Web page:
*Broadford’s long wait is to end.
AFTER MANY FALSE dawns, Broadford and Cooraclare is finally on the cusp of securing Government funding for wastewater treatment plants.
Minister for Housing, Local Government and Heritage, Darragh O’Brien (FF) is to announce successful applicants in the €50m scheme for essential sewage infrastructure for rural villages. He is to unveil details within five days, Government sources have told The Clare Echo.
Last April, Minister O’Brien first gave details of the scheme and in September 2022, Broadford and Cooraclare were submitted by Clare County Council in an official application for inclusion.
In the fourteen months since the local authority made its application, the county’s two Government TDs, Joe Carey (FG) and Cathal Crowe (FF) have been guilty on more than one occasion of stating that announcements on the scheme were due “within weeks”.
Deputy Carey in February said there would be “clarity” and that the wait would be resolved in February of this year while Deputy Crowe had said Minister O’Brien would stick to the commitment he gave in Broadford in September 2021.
At a special meeting of Clare County Council with Oireachtas members this September, Mayor of Clare, Cllr Joe Cooney (FG) received a round of applause from fellow councillors when he said, “We’re sick of hearing a couple of weeks at this stage” and referenced, that they had been “told numerous times there would be an announcement made on the wastewater scheme”. At this meeting, Deputy Crowe said an announcement would be issued by October 10th.
Speaking to The Clare Echo this week, Deputy Crowe said discussions were now “into the final hurdles” and that he expected an official announcement by Monday evening. “The Minister has decided and a decision has been made on what villages will make it through, there are some last minute formal steps to be overcome namely the Department has to correspond with each successful local authority and the press release giving the final grant approval figures has to be released and we’re within days of that”.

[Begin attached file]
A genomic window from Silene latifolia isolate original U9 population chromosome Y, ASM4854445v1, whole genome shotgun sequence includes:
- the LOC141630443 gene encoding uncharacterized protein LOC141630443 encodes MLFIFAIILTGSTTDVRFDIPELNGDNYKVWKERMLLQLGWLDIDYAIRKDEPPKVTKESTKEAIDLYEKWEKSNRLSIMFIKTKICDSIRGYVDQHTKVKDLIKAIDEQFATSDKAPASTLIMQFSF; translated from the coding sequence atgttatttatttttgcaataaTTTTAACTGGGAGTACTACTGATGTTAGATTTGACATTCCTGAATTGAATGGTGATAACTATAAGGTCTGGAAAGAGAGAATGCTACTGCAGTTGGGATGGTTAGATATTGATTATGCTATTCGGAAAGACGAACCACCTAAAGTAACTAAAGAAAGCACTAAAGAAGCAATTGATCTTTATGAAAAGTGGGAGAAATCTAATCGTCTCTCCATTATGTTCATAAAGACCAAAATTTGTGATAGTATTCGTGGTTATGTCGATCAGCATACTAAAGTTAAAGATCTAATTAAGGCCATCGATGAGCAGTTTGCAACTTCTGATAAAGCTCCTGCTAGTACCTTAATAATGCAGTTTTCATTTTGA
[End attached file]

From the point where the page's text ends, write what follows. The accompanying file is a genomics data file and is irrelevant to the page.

Details on the exact finances allocated to both Broadford and Cooraclare have not been unveiled. “Most of the funding will be met by the Department of Housing, Local Government and Heritage but also there will be a funding element coming from the communities and Clare County Council, these will be County Council led schemes which sets it apart from Irish Water,” Meelick native Crowe said.
He confirmed that both communities will have to meet a portion of the costs. “Controversially both villages saw land zonings stripped back in August, it was an extremely frustrating couple of weeks and I very much felt the pressure as the local TD. Frustrating as all as it was, it came down to having no sewerage infrastructure so the zoning was deemed to be ineligible, if we get to the point that I believe we’re close to, there is a mechanism that they can reinstate the zonings”.
Crowe continued, “It is safe to say that after forty plus years of waiting Broadford and Cooraclare will get approval for a wastewater scheme, I believe both are going to get a very positive outcome. I had a meeting with Darragh O’Brien over the weekend and I have been redoubling efforts with officials in his Department since”.
Speaking to The Clare Echo, Crowe said, “It will breath huge life into these villages. We are only waiting on the formal announcement now but I am confident enough has been done”.
Frustrations of personnel in both communities with the enhanced wait over the last two years was acknowledged by Deputy Crowe. “Some criticism is fair but the schemes take some time to be up and running, they are not standalone applications, they are bundled in with more than a dozen others around the country. I believe the Clare applications were of a higher standard that most, they are shovel ready projects”.
He acknowledged the efforts of both communities in continuing to fight for wastewater infrastructure in their localities. “There has been an immense effort in both communities. PJ Mason very much led the Broadford campaign with his neighbours while the local councillors have been hands-on in their approach. In Cooraclare, there was an equally active community group, it was the last public meeting attended by the late Brendan Daly and he was very keen that it would go ahead, as we near an announcement on this scheme, I am very much aware of his immense input”.
Rural sewerage schemes formed part of the submission made by Deputy Crowe along with Airport support and supporting the post office network in suggestions for the Programme for Government, he said. “Irish Water are ordinarily the investing body for sewerage and wastewater infrastructure, they have a tendency for going into the larger towns, their infrastructural plans have totally neglected rural towns and villages, there are over 50 without wastewater treatment in Clare so this needs to become multi-annual funding”.